Journal of health sciences, Hiroshima University Volume 6 Issue 1
2006-12-28 発行


Repair process of the rat Achilles tendon after tenotomy
Ando, Yuko
Usami, Seigo
Hayakawa, Minoru
To investigate the regenerating ability and healing process of the rat Achilles tendon, the tendon was cut and its repair process was observed up to 6 months without hindlimb casting. The gap between severed tendons was filled with soft connective tissue at 3 days postoperatively and bridged by fibrous connective tissue at 1 week. By light microscopy, tendons showed a small number of tenoblasts with an ovoid nucleus and rich cytoplasm among tenocytes which contained a thin nucleus and scanty cytoplasm at 3 days. Tenoblasts increased in number at 1 and 2 weeks, and decreased at 4 weeks onward. Blood vessels were located at the peripheries of the regenerating portion at 3 days, increased in number and distribution throughout the regenerating portion and tendon at 2 weeks, and decreased at 4 weeks afterwards. Fibroblasts and collagen fibers at the regenerating portion were small in number at 3 days, increased at 1 and 2 weeks, and oriented along the long axis of tendon at 2 and 4 weeks. It was difficult to discriminate between severed tendon and the regenerated portion at 4 weeks. Cartilage was observed in some specimens at 4 weeks, and bones were found in all specimens at 3 and 6 months. These findings indicate that fibroblasts derived from both tendon and surrounding connective tissues are involved in repair, and that the repair process of tendon seems most active at 2 weeks after surgery. Regenerated tendons are considered to restore principal tendon structure at 4 or, at the latest, 6 weeks. Thus, Achilles tendon has an intrinsic ability to repair within several weeks, which provides a rationale for consideration of medical treatment and planning of early rehabilitation.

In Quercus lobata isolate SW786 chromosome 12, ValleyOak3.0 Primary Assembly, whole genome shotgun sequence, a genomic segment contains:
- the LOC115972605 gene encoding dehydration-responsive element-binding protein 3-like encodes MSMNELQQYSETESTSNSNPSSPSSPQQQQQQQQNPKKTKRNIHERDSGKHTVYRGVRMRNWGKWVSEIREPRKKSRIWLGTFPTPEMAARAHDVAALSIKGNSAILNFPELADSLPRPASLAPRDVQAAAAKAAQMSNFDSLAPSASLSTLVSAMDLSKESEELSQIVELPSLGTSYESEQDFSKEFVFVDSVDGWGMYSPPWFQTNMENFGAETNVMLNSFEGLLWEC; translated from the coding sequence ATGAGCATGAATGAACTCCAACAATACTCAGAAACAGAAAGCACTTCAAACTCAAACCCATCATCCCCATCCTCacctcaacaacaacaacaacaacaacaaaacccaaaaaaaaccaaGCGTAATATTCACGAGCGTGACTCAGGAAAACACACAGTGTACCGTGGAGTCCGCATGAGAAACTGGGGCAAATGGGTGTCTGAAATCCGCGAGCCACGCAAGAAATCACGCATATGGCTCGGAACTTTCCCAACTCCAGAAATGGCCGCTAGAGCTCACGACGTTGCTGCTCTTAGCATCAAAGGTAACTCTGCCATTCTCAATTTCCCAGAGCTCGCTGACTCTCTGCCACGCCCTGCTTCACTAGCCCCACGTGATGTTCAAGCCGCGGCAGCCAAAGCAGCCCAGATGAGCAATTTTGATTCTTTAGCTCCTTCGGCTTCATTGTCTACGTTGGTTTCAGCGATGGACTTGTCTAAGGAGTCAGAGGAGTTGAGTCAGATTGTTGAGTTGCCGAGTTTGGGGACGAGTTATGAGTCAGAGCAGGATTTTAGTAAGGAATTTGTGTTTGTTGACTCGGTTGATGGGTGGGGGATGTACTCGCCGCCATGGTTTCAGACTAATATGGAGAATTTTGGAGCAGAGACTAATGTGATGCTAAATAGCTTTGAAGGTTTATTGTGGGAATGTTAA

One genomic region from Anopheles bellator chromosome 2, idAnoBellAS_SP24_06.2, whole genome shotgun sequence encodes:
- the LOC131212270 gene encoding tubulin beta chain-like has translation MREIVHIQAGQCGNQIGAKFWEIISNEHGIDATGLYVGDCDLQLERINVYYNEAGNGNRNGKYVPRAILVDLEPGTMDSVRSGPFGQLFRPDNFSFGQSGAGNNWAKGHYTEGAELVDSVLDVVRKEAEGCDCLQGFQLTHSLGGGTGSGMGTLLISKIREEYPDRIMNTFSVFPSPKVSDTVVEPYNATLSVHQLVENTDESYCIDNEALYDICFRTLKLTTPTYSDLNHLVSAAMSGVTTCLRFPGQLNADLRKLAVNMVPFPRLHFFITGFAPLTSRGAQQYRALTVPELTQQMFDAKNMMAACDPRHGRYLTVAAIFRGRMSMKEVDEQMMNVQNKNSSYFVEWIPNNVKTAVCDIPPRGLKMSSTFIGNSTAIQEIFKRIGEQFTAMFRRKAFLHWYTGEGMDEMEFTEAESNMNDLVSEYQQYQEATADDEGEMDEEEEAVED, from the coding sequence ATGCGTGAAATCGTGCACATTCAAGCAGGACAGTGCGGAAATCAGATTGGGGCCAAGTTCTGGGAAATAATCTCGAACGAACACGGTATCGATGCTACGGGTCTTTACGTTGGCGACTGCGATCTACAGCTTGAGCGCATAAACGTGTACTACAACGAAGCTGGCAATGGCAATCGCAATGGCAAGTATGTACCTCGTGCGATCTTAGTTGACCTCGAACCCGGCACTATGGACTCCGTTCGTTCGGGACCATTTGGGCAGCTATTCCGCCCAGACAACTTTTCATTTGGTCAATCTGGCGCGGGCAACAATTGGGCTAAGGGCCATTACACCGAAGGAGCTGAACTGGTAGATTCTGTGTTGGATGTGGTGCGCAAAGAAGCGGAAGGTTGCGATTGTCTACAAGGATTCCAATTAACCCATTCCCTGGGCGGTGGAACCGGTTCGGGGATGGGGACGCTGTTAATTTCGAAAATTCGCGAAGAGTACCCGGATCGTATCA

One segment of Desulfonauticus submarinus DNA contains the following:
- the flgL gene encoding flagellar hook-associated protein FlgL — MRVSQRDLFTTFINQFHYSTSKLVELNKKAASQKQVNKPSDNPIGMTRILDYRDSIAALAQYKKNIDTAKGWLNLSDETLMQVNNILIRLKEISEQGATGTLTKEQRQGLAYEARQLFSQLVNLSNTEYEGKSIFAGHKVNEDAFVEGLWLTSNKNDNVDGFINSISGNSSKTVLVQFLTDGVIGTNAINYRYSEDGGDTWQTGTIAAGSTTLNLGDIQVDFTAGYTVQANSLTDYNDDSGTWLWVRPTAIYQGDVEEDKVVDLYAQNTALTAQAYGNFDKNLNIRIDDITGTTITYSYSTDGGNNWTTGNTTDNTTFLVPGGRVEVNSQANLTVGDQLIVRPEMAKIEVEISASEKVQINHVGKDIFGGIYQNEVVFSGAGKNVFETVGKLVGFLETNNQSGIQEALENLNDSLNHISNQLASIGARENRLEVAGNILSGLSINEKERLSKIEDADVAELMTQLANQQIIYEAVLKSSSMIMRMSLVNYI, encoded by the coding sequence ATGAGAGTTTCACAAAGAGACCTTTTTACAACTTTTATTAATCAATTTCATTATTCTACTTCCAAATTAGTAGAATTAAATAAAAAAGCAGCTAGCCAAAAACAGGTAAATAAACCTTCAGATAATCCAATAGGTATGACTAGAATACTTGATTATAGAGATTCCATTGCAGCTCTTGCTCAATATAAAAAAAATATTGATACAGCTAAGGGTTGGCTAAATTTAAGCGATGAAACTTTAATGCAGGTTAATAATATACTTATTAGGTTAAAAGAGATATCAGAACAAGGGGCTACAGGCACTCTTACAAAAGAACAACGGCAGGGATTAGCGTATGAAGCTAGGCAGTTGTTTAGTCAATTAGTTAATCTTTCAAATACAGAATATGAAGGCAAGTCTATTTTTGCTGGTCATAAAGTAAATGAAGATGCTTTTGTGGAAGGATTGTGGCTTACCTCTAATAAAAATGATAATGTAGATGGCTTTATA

Achilles tendon